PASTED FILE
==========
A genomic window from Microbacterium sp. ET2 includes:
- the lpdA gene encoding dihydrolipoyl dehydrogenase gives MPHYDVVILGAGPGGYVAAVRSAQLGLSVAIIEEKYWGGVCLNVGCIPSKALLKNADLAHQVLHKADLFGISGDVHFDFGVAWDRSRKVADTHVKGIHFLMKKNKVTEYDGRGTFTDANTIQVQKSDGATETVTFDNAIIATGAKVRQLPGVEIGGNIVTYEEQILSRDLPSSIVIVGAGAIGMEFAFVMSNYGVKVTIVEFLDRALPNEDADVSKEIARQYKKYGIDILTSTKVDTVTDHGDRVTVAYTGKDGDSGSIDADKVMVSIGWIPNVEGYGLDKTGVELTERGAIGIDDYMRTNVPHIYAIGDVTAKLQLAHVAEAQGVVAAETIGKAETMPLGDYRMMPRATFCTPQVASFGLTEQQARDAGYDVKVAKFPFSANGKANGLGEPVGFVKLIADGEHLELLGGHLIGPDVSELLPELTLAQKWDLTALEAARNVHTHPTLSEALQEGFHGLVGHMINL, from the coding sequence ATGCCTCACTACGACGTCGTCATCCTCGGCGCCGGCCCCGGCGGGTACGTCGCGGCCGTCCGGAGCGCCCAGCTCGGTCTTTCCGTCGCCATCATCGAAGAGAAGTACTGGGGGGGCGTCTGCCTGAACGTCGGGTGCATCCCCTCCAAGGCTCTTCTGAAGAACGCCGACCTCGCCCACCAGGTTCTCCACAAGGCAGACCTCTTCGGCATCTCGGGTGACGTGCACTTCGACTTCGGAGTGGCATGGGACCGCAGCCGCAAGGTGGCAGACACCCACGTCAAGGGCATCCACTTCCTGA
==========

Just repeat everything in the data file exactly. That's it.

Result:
A genomic window from Microbacterium sp. ET2 includes:
- the lpdA gene encoding dihydrolipoyl dehydrogenase gives MPHYDVVILGAGPGGYVAAVRSAQLGLSVAIIEEKYWGGVCLNVGCIPSKALLKNADLAHQVLHKADLFGISGDVHFDFGVAWDRSRKVADTHVKGIHFLMKKNKVTEYDGRGTFTDANTIQVQKSDGATETVTFDNAIIATGAKVRQLPGVEIGGNIVTYEEQILSRDLPSSIVIVGAGAIGMEFAFVMSNYGVKVTIVEFLDRALPNEDADVSKEIARQYKKYGIDILTSTKVDTVTDHGDRVTVAYTGKDGDSGSIDADKVMVSIGWIPNVEGYGLDKTGVELTERGAIGIDDYMRTNVPHIYAIGDVTAKLQLAHVAEAQGVVAAETIGKAETMPLGDYRMMPRATFCTPQVASFGLTEQQARDAGYDVKVAKFPFSANGKANGLGEPVGFVKLIADGEHLELLGGHLIGPDVSELLPELTLAQKWDLTALEAARNVHTHPTLSEALQEGFHGLVGHMINL, from the coding sequence ATGCCTCACTACGACGTCGTCATCCTCGGCGCCGGCCCCGGCGGGTACGTCGCGGCCGTCCGGAGCGCCCAGCTCGGTCTTTCCGTCGCCATCATCGAAGAGAAGTACTGGGGGGGCGTCTGCCTGAACGTCGGGTGCATCCCCTCCAAGGCTCTTCTGAAGAACGCCGACCTCGCCCACCAGGTTCTCCACAAGGCAGACCTCTTCGGCATCTCGGGTGACGTGCACTTCGACTTCGGAGTGGCATGGGACCGCAGCCGCAAGGTGGCAGACACCCACGTCAAGGGCATCCACTTCCTGA